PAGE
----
Better ways to smell train
Ever since I received that single line of instruction from my ENT in 2013 (“just smell four essential oils twice a day”) I have been seeking the best methods for smell training. I wanted to know how, why, what, when…there never seemed enough advice. Even in the dozens of peer-reviewed articles written since 2009, when Professor Hummel of the University of Dresden published the first paper on smell training, there is never any description of exactly what to do. How many seconds or minutes? What’s the best delivery method? What kind of sniffs? How far should you hold it from your nose?
So much of this is trial and error, and I also think that so much depends on the user. You can make all the guidelines you like, but if the patient doesn’t have the patience to sit there for the training period, or they find they are never near the smell training materials when the urge strikes, there is not going to be much of a result.
I’m going to outline a few critical points to smell training:
- You need to make it a habit. According to scientists, it takes 21 days to start a habit. So let’s start with the critical 3 week period. During which…
- You need to make the smell training materials conveniently available to you. Keep a set at your desk, a set in the kitchen, a set by your bed (for before bed, and on waking). Make sure you have smell training materials where you can get to them easily.
- Keep the oils out of the sun. They go off if they are exposed to light. Using the jar method, which is described elsewhere on this blog, is a great way to preserve the oils and keep convenient packages of scent close by.
- Smell mindfully. Turn off the computer and the radio. Be with the smell. Don’t get into an argument with yourself about how angry you are over your smell loss.
But who is to say that the jar method is the very best? I recently asked some of the members of my Facebook group to trial three separate methods, which you can see in the picture atop this post. My guinea pigs tested the jar, a “pen” and a squeezy bottle. The pen is a bit like a felt tip, but there is no tip to it, and an absorbent barrel inside the housing is saturated with essential oil, but this stays down inside the barrel away from your nose, so that there is no risk of touching your nose directly to the absorbent material. The squeezy bottle, which is sort of cigar-shaped, has a thin nozzle and a hollow housing, into which an absorbent strip has been placed. By squeezing the bottle repeatedly, you can direct a stream of scented air towards your nose. Think of a tiny, empty ketchup bottle. Let me sum up what I thought would be the pros and cons to each of these three methods:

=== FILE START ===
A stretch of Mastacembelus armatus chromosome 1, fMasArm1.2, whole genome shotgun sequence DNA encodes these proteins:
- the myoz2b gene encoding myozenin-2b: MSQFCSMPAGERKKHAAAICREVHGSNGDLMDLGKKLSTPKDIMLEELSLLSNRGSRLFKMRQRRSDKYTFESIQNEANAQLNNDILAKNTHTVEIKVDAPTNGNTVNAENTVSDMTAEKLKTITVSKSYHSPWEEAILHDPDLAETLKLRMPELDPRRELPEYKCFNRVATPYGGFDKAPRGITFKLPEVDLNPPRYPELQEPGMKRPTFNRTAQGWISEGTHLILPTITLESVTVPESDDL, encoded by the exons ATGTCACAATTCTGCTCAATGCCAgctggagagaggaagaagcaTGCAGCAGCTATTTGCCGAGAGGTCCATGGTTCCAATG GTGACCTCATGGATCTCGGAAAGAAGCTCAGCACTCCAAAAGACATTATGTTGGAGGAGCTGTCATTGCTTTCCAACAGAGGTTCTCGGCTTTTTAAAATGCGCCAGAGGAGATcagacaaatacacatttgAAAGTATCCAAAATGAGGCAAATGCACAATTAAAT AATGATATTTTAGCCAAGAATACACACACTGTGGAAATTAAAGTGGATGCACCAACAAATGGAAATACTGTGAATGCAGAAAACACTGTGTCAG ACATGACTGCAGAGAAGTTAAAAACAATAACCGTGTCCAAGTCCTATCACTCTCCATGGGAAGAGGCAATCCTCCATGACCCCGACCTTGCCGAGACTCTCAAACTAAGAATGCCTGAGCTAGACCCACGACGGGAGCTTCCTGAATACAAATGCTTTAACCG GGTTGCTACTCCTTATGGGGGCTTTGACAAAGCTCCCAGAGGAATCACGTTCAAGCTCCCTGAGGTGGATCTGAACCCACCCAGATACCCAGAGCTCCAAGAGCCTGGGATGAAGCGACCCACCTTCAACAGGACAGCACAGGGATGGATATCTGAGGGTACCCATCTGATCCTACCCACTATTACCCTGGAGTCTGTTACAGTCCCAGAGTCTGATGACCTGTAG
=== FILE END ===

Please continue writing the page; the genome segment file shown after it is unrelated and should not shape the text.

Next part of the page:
Pros: convenient; nose can’t touch the essential oils, can be replenished; light protected
Cons: while small, heavier than the other two options
Pros: super light weight; easy to carry around in pocket or handbag, nose can’t touch oils
Cons: smell not very concentrated; can’t be replenished, must be discarded; not light proof
Pros: super light weight; easy to carry around in pocket or handbag, nose can’t touch oils; can be replenished
Cons: Smell not very concentrated; not light proof.
I asked users about which method gave them the greatest confidence that they were getting maximum exposure, which I think is hugely important. I also asked about whether they would be willing to sacrifice some of this confidence if the method was more convenient. All of my respondents said that the jar was their favourite method—it won unanimously. About half said that they would still like the pens to carry around. The squeezy bottles came in last, but I think that if the concentration of the smell could be increased, they would provide a better alternative to the pens, which must be discarded after a few month’s use.
I’ll continue to investigate better ways to smell train, and you will hear about them here. Get in touch if you have comments.
Want to know more about how to make a smell training kit? Click here.